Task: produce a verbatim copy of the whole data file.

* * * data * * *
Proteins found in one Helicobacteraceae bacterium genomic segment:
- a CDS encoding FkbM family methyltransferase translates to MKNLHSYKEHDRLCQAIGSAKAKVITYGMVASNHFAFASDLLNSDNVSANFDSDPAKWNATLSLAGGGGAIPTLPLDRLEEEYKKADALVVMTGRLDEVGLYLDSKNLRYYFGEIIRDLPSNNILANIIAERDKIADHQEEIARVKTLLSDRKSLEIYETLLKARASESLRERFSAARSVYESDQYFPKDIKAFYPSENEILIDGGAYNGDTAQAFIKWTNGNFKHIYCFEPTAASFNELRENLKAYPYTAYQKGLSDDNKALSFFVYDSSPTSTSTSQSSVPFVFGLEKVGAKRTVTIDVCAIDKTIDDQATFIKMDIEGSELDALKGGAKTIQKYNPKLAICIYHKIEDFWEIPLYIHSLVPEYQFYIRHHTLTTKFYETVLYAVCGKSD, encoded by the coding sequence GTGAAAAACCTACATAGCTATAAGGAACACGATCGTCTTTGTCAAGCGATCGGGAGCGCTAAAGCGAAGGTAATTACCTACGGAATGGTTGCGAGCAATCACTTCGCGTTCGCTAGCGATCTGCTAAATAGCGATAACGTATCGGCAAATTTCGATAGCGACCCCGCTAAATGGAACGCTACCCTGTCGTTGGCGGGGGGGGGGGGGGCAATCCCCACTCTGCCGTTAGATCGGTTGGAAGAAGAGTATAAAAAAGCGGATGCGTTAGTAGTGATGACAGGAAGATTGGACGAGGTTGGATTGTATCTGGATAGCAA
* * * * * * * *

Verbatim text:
Proteins found in one Helicobacteraceae bacterium genomic segment:
- a CDS encoding FkbM family methyltransferase translates to MKNLHSYKEHDRLCQAIGSAKAKVITYGMVASNHFAFASDLLNSDNVSANFDSDPAKWNATLSLAGGGGAIPTLPLDRLEEEYKKADALVVMTGRLDEVGLYLDSKNLRYYFGEIIRDLPSNNILANIIAERDKIADHQEEIARVKTLLSDRKSLEIYETLLKARASESLRERFSAARSVYESDQYFPKDIKAFYPSENEILIDGGAYNGDTAQAFIKWTNGNFKHIYCFEPTAASFNELRENLKAYPYTAYQKGLSDDNKALSFFVYDSSPTSTSTSQSSVPFVFGLEKVGAKRTVTIDVCAIDKTIDDQATFIKMDIEGSELDALKGGAKTIQKYNPKLAICIYHKIEDFWEIPLYIHSLVPEYQFYIRHHTLTTKFYETVLYAVCGKSD, encoded by the coding sequence GTGAAAAACCTACATAGCTATAAGGAACACGATCGTCTTTGTCAAGCGATCGGGAGCGCTAAAGCGAAGGTAATTACCTACGGAATGGTTGCGAGCAATCACTTCGCGTTCGCTAGCGATCTGCTAAATAGCGATAACGTATCGGCAAATTTCGATAGCGACCCCGCTAAATGGAACGCTACCCTGTCGTTGGCGGGGGGGGGGGGGGCAATCCCCACTCTGCCGTTAGATCGGTTGGAAGAAGAGTATAAAAAAGCGGATGCGTTAGTAGTGATGACAGGAAGATTGGACGAGGTTGGATTGTATCTGGATAGCAA